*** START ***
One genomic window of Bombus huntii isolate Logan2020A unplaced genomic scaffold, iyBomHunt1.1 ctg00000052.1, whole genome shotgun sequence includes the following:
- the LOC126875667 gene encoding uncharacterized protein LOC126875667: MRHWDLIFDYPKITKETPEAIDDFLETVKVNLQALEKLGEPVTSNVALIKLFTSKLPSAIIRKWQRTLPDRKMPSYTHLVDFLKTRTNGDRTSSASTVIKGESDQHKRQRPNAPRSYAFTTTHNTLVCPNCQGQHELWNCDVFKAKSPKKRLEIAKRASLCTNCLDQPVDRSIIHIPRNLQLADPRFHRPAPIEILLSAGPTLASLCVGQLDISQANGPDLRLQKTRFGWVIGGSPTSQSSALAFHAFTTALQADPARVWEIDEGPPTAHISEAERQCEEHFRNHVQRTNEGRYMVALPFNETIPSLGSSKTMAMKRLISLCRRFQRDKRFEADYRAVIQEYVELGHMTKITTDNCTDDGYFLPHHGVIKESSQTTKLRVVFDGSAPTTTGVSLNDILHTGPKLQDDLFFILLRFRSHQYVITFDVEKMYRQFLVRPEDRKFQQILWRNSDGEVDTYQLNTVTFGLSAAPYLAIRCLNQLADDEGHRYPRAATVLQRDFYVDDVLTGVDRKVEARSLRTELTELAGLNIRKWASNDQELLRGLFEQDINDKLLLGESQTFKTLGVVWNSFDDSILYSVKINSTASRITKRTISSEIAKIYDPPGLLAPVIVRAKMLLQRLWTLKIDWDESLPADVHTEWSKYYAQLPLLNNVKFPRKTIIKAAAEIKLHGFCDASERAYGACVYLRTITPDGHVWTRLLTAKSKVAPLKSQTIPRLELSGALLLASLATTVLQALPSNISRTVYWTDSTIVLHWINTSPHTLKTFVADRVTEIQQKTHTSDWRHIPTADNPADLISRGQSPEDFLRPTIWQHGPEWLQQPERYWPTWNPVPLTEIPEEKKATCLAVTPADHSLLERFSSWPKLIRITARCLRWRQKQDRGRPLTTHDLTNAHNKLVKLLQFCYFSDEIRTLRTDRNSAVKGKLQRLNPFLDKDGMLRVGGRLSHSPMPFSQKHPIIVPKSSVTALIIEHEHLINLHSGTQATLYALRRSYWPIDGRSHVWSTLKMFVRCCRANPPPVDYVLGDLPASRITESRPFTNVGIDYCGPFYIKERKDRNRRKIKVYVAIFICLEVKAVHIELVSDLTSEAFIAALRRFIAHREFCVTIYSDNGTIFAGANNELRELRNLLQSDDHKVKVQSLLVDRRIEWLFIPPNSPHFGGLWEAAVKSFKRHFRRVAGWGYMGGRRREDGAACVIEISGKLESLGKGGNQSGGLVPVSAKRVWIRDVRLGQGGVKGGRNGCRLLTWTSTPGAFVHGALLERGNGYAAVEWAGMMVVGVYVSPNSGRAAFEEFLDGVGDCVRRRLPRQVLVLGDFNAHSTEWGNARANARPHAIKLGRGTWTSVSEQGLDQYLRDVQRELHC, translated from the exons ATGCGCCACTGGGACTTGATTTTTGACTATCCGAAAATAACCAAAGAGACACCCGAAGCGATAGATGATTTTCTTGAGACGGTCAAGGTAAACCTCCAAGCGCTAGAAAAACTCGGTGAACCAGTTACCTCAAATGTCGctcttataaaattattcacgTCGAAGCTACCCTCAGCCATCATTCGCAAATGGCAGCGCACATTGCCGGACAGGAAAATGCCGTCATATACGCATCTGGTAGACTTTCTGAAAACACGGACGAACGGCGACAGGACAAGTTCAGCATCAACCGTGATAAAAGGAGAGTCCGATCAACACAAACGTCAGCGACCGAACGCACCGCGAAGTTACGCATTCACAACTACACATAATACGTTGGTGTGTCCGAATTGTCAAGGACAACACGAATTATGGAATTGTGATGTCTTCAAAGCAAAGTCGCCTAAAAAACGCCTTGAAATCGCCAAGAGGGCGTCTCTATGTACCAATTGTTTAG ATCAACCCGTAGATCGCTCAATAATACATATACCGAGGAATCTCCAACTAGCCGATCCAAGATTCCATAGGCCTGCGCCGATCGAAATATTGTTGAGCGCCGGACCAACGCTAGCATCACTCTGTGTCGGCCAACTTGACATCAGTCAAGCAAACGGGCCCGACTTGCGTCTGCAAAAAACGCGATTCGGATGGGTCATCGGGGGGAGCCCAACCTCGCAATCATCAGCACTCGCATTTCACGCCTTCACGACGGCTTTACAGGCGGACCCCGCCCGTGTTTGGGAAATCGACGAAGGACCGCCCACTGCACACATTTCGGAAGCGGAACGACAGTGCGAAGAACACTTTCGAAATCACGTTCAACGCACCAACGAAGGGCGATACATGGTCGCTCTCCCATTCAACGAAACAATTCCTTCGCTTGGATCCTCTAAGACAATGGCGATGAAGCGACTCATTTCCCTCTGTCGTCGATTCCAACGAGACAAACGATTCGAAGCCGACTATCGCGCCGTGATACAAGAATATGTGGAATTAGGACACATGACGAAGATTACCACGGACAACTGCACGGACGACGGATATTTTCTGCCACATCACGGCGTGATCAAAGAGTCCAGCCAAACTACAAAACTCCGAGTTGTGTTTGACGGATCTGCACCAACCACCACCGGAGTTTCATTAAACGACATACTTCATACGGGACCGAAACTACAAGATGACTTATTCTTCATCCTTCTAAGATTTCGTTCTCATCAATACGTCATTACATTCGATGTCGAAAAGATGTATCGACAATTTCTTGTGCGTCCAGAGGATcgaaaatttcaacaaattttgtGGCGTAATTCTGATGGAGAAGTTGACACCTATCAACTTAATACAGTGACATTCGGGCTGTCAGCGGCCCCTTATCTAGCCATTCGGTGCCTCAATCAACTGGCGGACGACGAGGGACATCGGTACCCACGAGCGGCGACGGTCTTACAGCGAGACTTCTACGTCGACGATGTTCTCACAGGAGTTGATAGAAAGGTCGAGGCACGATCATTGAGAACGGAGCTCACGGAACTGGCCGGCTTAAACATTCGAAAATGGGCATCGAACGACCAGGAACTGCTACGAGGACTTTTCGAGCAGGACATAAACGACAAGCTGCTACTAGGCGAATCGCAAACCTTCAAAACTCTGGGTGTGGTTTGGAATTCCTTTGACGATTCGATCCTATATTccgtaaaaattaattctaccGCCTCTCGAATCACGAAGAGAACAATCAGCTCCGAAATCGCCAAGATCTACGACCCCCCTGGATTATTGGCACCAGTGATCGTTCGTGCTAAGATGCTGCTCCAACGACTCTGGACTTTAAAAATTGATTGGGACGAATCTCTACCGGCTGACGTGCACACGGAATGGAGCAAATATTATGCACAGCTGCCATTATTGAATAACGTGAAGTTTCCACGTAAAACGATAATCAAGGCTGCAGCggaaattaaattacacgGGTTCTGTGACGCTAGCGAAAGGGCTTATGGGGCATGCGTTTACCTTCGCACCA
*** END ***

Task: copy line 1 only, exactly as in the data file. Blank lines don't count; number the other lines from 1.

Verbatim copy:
One genomic window of Bombus huntii isolate Logan2020A unplaced genomic scaffold, iyBomHunt1.1 ctg00000052.1, whole genome shotgun sequence includes the following: